Received Day: 12 Month: 2 Year: 2010
Accepted Day: 30 Month: 7 Year: 2010
Electronic publication date: Day: 18 Month: 8 Year: 2010
pmc-release publication date: Day: 18 Month: 8 Year: 2010
Print publication date: Month: 1 Year: 2011
Volume: 27 Issue: 1
First Page: 79 Last Page: 86
ID: 3015167
PubMed Id: 20717685
Publisher Id: 1260
DOI: 10.1007/s00381-010-1260-5

Polycomb genes expression as a predictor of poor clinical outcome in children with medulloblastoma
Magdalena Zakrzewska1 Address: +48-42-6757629 +48-42-6757627
Krzysztof Zakrzewski2
Sylwia M. Grešner1
Sylwester Piaskowski1
Beata Zalewska-Szewczyk3
Paweł P. Liberski1
1Department of Molecular Pathology and Neuropathology, Chair of Oncology, Medical University of Łódź, Czechosłowacka 8/10, 92-216 Łódź, Poland
2Department of Neurosurgery, Polish Mother’s Memorial Hospital Research Institute, Rzgowska 281/289, 93-338 Łódź, Poland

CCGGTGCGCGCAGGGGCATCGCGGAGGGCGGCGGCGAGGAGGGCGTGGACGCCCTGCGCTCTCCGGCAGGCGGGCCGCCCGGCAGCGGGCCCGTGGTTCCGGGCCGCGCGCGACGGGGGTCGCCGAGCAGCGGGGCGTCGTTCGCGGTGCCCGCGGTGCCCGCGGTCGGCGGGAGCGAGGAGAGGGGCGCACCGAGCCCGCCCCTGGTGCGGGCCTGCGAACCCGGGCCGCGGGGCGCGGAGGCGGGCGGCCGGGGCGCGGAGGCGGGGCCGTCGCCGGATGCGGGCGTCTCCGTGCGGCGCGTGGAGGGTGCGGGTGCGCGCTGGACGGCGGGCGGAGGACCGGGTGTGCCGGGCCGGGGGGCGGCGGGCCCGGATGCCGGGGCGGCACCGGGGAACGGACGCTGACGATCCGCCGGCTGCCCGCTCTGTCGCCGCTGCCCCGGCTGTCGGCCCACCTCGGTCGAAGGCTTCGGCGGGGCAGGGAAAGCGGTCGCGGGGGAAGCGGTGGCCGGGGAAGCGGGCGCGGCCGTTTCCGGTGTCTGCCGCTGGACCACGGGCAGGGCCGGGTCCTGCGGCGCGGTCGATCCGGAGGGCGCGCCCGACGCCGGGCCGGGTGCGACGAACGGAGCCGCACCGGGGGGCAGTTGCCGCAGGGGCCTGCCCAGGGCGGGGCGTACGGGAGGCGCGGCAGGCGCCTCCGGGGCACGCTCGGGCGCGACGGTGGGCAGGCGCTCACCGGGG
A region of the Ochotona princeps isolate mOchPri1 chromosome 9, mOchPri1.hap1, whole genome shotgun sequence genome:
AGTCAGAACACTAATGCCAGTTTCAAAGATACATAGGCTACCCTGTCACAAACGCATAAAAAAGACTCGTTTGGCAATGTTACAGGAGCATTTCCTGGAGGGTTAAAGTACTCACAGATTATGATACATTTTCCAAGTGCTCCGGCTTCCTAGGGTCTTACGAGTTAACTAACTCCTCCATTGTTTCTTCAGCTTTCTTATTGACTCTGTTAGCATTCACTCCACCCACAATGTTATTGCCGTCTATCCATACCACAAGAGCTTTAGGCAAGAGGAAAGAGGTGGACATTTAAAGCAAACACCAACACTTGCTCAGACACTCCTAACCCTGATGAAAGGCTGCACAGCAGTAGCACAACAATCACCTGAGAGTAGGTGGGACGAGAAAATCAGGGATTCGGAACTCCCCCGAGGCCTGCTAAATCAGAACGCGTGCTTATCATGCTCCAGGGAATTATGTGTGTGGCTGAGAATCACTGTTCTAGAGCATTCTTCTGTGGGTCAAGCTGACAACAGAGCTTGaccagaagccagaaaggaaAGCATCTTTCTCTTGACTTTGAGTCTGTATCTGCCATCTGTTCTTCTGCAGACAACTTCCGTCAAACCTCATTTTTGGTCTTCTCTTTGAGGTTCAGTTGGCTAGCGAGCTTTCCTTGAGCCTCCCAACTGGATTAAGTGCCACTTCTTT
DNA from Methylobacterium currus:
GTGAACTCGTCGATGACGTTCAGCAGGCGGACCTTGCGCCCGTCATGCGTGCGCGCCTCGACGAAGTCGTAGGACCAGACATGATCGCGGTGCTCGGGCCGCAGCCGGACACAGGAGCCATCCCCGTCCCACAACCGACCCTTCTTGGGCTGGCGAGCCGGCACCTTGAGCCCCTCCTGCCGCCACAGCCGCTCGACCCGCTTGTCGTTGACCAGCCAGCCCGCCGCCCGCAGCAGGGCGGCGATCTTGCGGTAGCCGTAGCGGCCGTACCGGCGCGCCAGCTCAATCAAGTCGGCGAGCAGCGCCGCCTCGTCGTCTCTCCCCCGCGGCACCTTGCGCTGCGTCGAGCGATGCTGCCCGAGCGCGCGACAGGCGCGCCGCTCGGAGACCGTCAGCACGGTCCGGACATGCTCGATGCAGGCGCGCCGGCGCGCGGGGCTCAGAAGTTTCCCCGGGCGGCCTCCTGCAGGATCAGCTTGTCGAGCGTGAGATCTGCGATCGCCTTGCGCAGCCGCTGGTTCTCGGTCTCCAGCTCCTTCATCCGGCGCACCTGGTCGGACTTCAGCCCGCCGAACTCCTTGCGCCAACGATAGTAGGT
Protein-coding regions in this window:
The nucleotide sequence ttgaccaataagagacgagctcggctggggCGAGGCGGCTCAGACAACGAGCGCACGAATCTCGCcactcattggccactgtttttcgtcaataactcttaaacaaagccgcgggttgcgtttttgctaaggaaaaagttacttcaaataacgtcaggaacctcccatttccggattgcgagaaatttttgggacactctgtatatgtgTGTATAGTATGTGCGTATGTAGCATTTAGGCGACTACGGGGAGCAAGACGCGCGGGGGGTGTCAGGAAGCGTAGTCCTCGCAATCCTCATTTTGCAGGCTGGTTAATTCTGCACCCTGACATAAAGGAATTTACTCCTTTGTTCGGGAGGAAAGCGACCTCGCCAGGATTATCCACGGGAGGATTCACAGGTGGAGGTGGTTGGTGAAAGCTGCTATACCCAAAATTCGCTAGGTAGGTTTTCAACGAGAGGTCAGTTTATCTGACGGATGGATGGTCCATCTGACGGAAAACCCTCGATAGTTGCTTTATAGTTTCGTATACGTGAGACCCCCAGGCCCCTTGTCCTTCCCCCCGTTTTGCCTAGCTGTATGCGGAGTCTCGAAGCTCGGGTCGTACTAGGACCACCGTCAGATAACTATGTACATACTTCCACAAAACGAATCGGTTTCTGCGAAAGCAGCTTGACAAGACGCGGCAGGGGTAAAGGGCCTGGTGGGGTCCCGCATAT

3Department of Pediatrics, Oncology, Hematology and Diabetology, 1st Chair of Pediatrics, Medical University of Łódź, Sporna 36/50, 91-738 Łódź, Poland


Medulloblastoma (MB) is the most frequent type of highly malignant tumor occurring in the pediatric population, and despite significant advances in therapeutic modalities, it is still associated with a high mortality rate. Due to its frequency and aggressive behavior, a precise disease risk stratification of patients is essential. The current estimation of disease progression in patients with MB, based mainly on clinical factors, seems to be insufficient. Moreover, risk estimated on the neuropathological classification of this tumor is still controversial, inasmuch as no unambiguous criteria of characteristic morphological features are well-defined [11]. Until now, a number of molecular factors correlated with survival and predictors of outcome have been proposed, but there is still a need to search for more appropriate classifiers for medulloblastoma.